The 6.2 makes for a much better conversion, though there are stilll some issues with fit, but the result is a much more tractable engine and much better parts availablility.

Hope this helps

Bill


91 Buick Roadmaster wagon, GM 6.2 diesel conversion (gone but not forgotten
89 GMC 6.2 (now just an engine on the floor)
84 Mercedes 300D (gone to the great autobahn in the sky)
94 Cadillac Fleetwood (next diesel victim)
 
Location: Manotick, Ontario Canada | Registered: July 02, 2002Reply With QuoteReport This Post
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Thanks Bill for that info.

I wasn't aware that they were so gutless. I was figuring they would underpowered...but not by that much. I guess that tells me what I need to know about the 5.7 and that, unless I stumble across one some day...I don't need to go seeking them out.

Thanks again,
Clem
 
Location: Columbia, MO | Registered: November 29, 2005Reply With QuoteReport This Post
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I have a small collection of the Olds diesels, parts and cars.

The smaller engine you reference is the 4.3L. It came in a couple forms as a V6 and there was also a 4.3 V8 in '79 and '80.

The 4.3 V8 was used only in the A/G body cars (rear drive Cutlass and the like). The 4.3 V6 was used in those same cars begining in 1982 with cast iron heads. In the front drive A bodies (Celebrity/Pontica6000/Olds Cutlass Ciera/Buick Century the V6 used aluminum heads and the water outlet was to the rear of the engine (meaning a diferent intake manifold). The V6 was the most upgraded of the Olds diesels, but by the time it came out, gasoline supply and price had stabilized from the 1979 shortages and the early Olds diesels had aquired a rather bad reputation, thus the market pretty much dried up for the American diesel cars.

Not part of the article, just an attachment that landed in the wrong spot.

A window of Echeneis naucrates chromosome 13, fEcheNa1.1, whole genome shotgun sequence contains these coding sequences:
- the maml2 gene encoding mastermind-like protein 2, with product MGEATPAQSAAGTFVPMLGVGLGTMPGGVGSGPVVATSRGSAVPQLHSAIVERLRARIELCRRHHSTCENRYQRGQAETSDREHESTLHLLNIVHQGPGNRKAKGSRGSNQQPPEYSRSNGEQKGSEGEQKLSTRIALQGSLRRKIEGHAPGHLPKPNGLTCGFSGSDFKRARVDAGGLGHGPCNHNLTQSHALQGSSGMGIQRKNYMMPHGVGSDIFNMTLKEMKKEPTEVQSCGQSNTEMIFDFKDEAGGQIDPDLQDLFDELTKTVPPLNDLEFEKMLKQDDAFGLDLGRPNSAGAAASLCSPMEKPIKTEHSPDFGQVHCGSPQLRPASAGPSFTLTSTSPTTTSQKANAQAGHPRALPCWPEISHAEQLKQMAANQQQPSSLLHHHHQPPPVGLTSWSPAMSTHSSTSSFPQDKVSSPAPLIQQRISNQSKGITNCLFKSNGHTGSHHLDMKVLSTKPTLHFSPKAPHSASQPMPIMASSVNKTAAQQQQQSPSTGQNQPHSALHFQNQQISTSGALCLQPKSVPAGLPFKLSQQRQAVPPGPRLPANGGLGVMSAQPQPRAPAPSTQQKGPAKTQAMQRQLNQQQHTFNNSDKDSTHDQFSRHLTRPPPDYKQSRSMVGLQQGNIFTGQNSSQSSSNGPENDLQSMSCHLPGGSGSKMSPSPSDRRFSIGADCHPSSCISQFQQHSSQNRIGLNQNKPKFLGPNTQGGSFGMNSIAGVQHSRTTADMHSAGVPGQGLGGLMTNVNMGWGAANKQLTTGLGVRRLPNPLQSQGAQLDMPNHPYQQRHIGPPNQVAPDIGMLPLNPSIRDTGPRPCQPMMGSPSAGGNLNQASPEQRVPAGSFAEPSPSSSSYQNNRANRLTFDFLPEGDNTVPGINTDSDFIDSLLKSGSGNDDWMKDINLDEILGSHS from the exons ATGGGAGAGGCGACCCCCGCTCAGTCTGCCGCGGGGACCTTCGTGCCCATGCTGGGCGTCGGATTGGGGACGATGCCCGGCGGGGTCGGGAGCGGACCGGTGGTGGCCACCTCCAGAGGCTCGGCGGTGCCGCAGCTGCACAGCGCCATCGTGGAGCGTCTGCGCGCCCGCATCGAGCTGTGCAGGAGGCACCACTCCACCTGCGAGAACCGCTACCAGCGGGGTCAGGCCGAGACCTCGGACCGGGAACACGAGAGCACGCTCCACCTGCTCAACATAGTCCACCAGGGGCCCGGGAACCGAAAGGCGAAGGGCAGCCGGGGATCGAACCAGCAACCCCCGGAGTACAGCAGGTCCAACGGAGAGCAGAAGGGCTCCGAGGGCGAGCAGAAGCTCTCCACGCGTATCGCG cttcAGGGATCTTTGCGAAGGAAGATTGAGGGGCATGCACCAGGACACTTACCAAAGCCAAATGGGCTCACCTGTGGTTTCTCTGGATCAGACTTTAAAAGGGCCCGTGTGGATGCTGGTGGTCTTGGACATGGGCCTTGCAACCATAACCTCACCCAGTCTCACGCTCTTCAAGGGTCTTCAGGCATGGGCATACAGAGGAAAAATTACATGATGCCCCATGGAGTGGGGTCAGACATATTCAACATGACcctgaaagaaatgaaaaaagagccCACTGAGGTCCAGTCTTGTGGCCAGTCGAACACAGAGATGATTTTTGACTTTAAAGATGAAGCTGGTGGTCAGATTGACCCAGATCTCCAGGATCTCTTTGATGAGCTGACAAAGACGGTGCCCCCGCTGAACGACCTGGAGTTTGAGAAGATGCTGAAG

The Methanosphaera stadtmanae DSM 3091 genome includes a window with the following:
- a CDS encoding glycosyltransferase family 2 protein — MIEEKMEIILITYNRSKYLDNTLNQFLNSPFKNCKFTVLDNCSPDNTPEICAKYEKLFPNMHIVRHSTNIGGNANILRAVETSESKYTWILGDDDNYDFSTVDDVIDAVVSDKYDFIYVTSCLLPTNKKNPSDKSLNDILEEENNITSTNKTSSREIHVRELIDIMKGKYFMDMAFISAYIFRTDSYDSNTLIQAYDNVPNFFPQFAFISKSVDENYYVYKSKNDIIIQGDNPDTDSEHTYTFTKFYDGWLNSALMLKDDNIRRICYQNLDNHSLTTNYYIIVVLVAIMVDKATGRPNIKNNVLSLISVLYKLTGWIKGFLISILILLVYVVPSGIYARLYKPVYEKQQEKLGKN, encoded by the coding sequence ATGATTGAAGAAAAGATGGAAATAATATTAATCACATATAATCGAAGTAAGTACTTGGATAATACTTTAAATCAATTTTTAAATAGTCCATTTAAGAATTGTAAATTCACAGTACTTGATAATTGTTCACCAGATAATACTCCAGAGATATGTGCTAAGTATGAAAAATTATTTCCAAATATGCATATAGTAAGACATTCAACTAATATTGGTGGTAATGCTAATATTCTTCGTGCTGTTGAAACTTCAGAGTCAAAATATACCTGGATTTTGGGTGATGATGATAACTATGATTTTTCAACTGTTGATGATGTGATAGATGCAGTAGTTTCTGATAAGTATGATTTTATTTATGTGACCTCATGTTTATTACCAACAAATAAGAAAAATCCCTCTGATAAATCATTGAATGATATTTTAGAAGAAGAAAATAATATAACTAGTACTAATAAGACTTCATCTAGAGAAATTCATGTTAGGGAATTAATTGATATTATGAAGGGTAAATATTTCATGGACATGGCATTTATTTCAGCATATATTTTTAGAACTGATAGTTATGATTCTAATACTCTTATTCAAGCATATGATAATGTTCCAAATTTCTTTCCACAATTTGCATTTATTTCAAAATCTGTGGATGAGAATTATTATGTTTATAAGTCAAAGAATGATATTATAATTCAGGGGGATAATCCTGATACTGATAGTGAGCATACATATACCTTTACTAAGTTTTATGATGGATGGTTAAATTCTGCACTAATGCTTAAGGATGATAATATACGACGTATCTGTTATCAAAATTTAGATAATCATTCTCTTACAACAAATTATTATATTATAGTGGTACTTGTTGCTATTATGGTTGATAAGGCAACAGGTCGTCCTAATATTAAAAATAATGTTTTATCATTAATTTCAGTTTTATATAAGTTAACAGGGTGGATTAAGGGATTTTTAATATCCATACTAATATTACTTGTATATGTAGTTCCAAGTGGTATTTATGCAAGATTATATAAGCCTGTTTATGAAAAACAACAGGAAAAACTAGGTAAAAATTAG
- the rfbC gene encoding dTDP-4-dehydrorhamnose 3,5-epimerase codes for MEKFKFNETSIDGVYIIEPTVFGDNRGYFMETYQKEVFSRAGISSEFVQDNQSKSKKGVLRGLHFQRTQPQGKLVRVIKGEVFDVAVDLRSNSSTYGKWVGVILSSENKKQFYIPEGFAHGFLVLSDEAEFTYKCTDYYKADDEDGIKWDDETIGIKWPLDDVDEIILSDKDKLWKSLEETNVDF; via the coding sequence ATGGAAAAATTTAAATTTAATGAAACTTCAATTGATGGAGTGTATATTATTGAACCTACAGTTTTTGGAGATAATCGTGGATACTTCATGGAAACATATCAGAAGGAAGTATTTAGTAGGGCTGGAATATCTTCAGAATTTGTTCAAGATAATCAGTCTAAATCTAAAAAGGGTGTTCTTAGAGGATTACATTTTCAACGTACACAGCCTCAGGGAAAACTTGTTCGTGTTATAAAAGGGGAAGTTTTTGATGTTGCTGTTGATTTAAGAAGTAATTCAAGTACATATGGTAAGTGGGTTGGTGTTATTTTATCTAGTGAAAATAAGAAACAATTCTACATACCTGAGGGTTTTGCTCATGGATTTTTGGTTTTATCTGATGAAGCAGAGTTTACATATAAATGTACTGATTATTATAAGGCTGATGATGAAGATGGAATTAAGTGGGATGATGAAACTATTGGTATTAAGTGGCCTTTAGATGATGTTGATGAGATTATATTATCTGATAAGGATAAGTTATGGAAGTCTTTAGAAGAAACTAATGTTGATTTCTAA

All the V6 variants are very rare today as are the 4.3 V8's. Any 4.3 V8 that had a warantee problem was replaced with a 5.7. I have a 4.3 V6 Cutlass Cierra and 2 of the 4.3 V8 cars, one still has it's original engine. The other was replaced with a DX 5.7 sometime during it's early life.

Parts and cars still turn up, usually cheap. I've been collecting stuff for about 8 years now and have enough parts to last a lifetime, including a couple brand new engines.

BTW, as an experiment on one of my 5.7 cars, I reused a cracked pair of cylinder heads with no ill effects. They commonly crack between the intake and exhaust valves.

Overall, I consider them worthy, although it helps greatly if you can work on them yourself. To have to pay someone would make it to expensive to be worthwhile. (even if you can find someone knowlegable to do the work)


And on the eigth day the LORD created the turbocharger
 
Location: Watertown, NY/Ocala, FL | Registered: August 14, 2002Reply With QuoteReport This Post
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I have a 1981 Chev Caprice Classic, looks real nice and drives out well. Diesel engine runs great once you get it started! I drive it a couple times a week, but after 70K miles and all the expenses on keeping the engine running, I'm just proud as I can be that I can still get in it and hear that diesel engine clatter. It is cool to pull into a fuel station and have everyone look around and finally figure out it is the ole Caprice with a diesel that they hear.
 
Registered: January 21, 2009Reply With QuoteReport This Post
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Can an olds 350 diesel fit into a 1977 Chev Van? If so, does anyone have one for sale? Running or not. I make biodiesel and I want to convert my old van to run it.
 
Location: Los Angeles | Registered: January 19, 2009Reply With QuoteReport This Post